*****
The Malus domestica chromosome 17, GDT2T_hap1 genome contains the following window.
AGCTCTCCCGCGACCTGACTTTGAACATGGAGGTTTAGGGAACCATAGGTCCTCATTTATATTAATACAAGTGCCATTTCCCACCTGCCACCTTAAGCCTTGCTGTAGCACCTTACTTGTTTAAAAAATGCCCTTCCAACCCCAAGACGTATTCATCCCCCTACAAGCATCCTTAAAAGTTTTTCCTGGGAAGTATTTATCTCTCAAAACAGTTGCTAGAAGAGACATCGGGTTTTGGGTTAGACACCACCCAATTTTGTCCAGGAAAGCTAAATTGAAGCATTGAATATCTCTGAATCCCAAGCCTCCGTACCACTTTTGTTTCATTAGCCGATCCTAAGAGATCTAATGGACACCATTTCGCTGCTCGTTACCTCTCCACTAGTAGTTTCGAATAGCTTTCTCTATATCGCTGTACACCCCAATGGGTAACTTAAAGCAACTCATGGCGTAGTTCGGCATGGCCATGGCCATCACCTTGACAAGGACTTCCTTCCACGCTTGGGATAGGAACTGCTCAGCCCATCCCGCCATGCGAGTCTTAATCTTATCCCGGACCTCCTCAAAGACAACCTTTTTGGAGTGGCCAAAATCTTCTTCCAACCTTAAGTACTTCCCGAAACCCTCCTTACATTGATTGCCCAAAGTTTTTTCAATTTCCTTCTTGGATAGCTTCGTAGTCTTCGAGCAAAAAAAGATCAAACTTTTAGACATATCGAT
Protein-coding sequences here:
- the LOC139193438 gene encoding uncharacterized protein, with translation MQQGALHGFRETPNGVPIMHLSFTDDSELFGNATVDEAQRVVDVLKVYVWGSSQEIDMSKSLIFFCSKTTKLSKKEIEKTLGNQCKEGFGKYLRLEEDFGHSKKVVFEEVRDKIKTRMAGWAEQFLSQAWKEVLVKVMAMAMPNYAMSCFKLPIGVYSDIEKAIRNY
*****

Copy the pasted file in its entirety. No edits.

The Malus domestica chromosome 17, GDT2T_hap1 genome contains the following window.
AGCTCTCCCGCGACCTGACTTTGAACATGGAGGTTTAGGGAACCATAGGTCCTCATTTATATTAATACAAGTGCCATTTCCCACCTGCCACCTTAAGCCTTGCTGTAGCACCTTACTTGTTTAAAAAATGCCCTTCCAACCCCAAGACGTATTCATCCCCCTACAAGCATCCTTAAAAGTTTTTCCTGGGAAGTATTTATCTCTCAAAACAGTTGCTAGAAGAGACATCGGGTTTTGGGTTAGACACCACCCAATTTTGTCCAGGAAAGCTAAATTGAAGCATTGAATATCTCTGAATCCCAAGCCTCCGTACCACTTTTGTTTCATTAGCCGATCCTAAGAGATCTAATGGACACCATTTCGCTGCTCGTTACCTCTCCACTAGTAGTTTCGAATAGCTTTCTCTATATCGCTGTACACCCCAATGGGTAACTTAAAGCAACTCATGGCGTAGTTCGGCATGGCCATGGCCATCACCTTGACAAGGACTTCCTTCCACGCTTGGGATAGGAACTGCTCAGCCCATCCCGCCATGCGAGTCTTAATCTTATCCCGGACCTCCTCAAAGACAACCTTTTTGGAGTGGCCAAAATCTTCTTCCAACCTTAAGTACTTCCCGAAACCCTCCTTACATTGATTGCCCAAAGTTTTTTCAATTTCCTTCTTGGATAGCTTCGTAGTCTTCGAGCAAAAAAAGATCAAACTTTTAGACATATCGAT
Protein-coding sequences here:
- the LOC139193438 gene encoding uncharacterized protein, with translation MQQGALHGFRETPNGVPIMHLSFTDDSELFGNATVDEAQRVVDVLKVYVWGSSQEIDMSKSLIFFCSKTTKLSKKEIEKTLGNQCKEGFGKYLRLEEDFGHSKKVVFEEVRDKIKTRMAGWAEQFLSQAWKEVLVKVMAMAMPNYAMSCFKLPIGVYSDIEKAIRNY